Weed regulation architects Bonta, Wood, Lackey

A group of state lawmakers made the trek up to the Emerald Triangle to host a midday rally on the Humboldt County Courthouse steps. The purpose? To urge Governor Jerry Brown to sign into law Assembly Bill 243 and Assembly Bill 266, which aim to codify regulations for California cannabis growers.

Briefly, AB 266 would establish an agency to be known as the Bureau of Medical Marijuana Regulation which will track licensed cannabis establishments and products— think Alcoholic Beverage Control, but for weed. AB 243 aims to curb environmental damage caused by irresponsible cannabis growing practices.

PREVIOUSLY: Assemblyman Jim Wood Talks Cannabis

Occupying the podium at various times were our local Assemblymember Jim Wood —author of AB 243 — as well as Assemblymembers Rob Bonta (D-Oakland) and Tom Lackey (R-Palmdale) who each had hands in AB 266. The three took turns voicing their support for the legislation they helped birth.

“For close to 20 years medical marijuana cultivators and patients have lived in a murky, grey area where state and Federal Law are in direct conflict,” said Wood. “It has prevented us from establishing reasonable regulatory and environmental protections from the North Coast and all of California. AB 243 provides protections for the environment from illegal cultivation activities and serves as the funding vehicle for the entire medical cannabis regulatory structure.”

The bill, Wood continued, would require all growers to be licensed with the California Department of Food and Agriculture.

“It essentially classifies cannabis as an agricultural product,” he said. “Which requires cultivators to abide by the same regulations as other existing agricultural products which include all environmental laws.”

Assemblymember Rob Bonta speaks of the need for SB 266

Assemblymember Bonta then trumpeted the need for AB 266 saying California has never properly regulated medical marijuana.

“There are no testing standards required for medical cannabis,” Bonta said. “There is inadequate enforcement for illicit activity such as illegal grows and diversion of product out of state. The environment is being neglected and destroyed, and water has been inappropriately diverted. With this legislation much of that will end.”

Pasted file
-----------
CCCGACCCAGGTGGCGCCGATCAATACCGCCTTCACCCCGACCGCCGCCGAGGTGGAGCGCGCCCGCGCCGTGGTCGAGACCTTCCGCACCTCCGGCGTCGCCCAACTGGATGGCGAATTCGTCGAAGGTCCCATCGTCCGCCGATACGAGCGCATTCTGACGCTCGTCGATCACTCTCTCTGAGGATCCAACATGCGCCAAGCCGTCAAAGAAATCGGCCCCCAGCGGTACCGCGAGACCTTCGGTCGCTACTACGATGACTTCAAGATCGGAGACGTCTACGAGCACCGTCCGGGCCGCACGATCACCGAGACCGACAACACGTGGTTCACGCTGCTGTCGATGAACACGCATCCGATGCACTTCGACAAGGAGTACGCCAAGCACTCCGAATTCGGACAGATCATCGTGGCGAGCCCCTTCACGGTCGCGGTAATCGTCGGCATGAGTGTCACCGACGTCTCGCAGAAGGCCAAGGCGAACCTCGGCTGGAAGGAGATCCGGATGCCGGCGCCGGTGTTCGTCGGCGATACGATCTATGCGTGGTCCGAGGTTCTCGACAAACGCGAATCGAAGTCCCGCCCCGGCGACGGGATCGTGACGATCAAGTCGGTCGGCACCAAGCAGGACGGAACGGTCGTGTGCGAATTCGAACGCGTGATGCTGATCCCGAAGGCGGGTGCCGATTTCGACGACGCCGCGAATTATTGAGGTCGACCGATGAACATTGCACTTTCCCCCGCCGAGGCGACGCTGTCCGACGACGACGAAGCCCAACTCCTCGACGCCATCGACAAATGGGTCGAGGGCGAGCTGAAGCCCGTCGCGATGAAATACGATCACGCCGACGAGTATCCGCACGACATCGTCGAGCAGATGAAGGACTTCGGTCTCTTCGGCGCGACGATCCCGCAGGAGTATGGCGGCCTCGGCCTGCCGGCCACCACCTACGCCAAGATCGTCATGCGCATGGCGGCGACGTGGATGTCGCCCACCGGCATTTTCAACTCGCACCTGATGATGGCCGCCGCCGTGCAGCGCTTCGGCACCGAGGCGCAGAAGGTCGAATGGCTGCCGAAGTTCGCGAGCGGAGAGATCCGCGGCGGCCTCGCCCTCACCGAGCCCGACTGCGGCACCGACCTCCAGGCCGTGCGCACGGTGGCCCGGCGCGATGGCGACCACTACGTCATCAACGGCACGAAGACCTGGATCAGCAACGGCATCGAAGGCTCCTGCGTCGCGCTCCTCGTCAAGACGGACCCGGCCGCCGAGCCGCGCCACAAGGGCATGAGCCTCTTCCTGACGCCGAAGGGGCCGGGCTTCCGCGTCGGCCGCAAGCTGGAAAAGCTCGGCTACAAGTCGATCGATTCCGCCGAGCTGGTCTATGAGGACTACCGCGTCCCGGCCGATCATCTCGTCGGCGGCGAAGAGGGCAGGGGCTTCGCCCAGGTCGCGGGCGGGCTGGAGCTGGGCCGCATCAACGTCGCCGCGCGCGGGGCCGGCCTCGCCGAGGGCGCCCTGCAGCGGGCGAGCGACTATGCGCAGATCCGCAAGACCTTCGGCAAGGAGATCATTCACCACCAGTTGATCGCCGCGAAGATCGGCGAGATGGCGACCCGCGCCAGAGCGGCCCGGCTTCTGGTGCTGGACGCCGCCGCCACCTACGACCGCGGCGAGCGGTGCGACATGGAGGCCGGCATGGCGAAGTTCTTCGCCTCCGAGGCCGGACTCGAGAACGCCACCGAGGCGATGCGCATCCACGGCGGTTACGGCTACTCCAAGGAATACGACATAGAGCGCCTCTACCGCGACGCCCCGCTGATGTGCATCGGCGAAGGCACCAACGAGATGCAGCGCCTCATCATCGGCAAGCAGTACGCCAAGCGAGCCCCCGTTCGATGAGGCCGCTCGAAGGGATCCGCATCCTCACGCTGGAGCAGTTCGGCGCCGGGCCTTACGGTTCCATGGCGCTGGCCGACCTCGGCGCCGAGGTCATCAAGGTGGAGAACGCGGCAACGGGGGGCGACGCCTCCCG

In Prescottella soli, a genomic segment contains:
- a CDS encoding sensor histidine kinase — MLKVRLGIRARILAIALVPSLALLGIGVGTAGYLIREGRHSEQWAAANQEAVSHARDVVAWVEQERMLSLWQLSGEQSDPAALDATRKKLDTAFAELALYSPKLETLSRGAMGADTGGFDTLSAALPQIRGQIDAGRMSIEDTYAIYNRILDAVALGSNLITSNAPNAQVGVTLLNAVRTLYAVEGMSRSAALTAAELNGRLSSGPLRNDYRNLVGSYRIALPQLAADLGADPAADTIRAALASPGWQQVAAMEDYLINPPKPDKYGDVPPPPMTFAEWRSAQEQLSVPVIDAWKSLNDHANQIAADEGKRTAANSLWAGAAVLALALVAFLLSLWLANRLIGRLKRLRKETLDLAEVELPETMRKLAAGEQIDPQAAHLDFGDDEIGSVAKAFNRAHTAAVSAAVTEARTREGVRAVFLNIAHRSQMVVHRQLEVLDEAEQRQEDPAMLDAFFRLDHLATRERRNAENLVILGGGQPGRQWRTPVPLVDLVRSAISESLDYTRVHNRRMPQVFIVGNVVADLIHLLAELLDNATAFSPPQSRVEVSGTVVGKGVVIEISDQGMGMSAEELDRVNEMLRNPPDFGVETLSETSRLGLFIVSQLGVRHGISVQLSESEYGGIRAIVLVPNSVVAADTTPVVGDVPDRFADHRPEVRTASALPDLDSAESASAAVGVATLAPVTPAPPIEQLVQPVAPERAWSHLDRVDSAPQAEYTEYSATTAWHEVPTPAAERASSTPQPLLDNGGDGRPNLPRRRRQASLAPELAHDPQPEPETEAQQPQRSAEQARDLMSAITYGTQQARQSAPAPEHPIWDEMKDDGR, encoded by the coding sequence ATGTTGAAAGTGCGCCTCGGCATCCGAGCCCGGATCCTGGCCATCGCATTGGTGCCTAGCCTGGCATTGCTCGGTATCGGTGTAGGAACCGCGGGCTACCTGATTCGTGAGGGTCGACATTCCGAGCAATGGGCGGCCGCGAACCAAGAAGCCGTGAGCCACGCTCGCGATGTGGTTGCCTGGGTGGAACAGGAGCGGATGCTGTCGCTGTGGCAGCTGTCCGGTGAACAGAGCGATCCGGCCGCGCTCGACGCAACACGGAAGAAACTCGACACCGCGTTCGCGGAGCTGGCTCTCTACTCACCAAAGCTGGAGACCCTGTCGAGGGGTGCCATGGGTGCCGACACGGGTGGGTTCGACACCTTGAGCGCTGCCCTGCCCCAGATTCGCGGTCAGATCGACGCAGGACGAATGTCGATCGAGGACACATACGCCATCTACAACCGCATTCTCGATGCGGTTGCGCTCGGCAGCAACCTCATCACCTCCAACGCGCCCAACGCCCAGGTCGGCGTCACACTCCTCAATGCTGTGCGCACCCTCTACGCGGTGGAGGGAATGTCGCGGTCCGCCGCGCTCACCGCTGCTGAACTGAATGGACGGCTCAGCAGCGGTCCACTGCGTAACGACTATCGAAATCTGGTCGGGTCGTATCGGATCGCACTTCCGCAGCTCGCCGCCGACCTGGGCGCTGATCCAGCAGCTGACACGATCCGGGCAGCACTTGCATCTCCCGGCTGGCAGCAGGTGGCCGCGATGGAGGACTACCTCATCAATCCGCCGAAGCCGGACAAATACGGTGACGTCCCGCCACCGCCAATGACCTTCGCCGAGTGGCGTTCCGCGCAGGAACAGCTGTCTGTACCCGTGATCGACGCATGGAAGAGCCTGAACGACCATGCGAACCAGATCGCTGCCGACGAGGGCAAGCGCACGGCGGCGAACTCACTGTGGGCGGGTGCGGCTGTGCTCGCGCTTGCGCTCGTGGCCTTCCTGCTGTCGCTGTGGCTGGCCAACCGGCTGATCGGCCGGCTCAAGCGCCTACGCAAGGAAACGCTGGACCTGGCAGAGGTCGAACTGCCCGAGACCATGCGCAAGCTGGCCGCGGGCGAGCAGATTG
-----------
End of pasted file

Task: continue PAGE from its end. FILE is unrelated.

“We’re really proud of the bipartisanship of this effort,” said Assemblymember Lackey, the sole Republican to lend his hand to the creation of the bills. “Republicans have been nervous to work on this issue but unless we want these rules written on the ballot, it’s time to come to the table.”

Humboldt County Supervisor Mark Lovelace

Also on hand to show their legislation love were Humboldt officials Sheriff Mike Downey and Supervisor Mark Lovelace, as well as Dan Ehresman, director of the Northcoast Environmental Center. Lovelace said the State legislature’s past unwillingness to act has been a major hurdle in getting cannabis regulated. 

“For far too many years, too many people were unable or unwilling to let the word ‘marijuana’ appear in policy or to even say the word at full volume,” Lovelace said. “That unwillingness to elevate marijuana from a punchline to a policy issue has given this industry unique immunity from all taxes, bookkeeping standards, labor laws and environmental regulation which in turn has made it a magnet for criminals and those who don’t care what wreckage they leave in their wake. That has to end.”

Sheriff Downey looked forward to a time when clear laws could help him and his department formulate a strategy to police marijuana cultivation and medicinal use. 

“I’m here speaking as the Sheriff of Humboldt County,” said Sheriff Downey. “I don’t represent the other 57 sheriffs in the state … but I know for my deputies in the field and for the things we have going on [here], we need some type of legislation that’s going to help us and give us a definitive roadmap for where we go with this thing.” 

NEC director Dan Ehresman hopes the laws will decrease the marijuana industry’s toll on the environment.

“Watersheds are literally being tapped dry, hillsides are being razed, communities are impacted from increased crime and environmental degradation,” Ehresman said. “California is 20 years overdue for a regulatory framework that will help reign in the impacts of an out of control industry.”

Wood concluded the event saying that he was fairly confident that Governor Brown would sign the bills. During a brief question and answer period, Wood was asked the purpose of the rally if he’s so sure.

“I believe there’s no such thing as too many voices,” Wood said.

NEC Director Dan Ehresman

Assemblymember Tom Lackey

Humboldt County Sheriff Mike Downey’s joke lands

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UPDATE, 10/7: Local videographer and news gatherer Andrew McFarland passed along video he took of the event. Fire up the YouTube clip below to be e-transported to yesterday’s rally.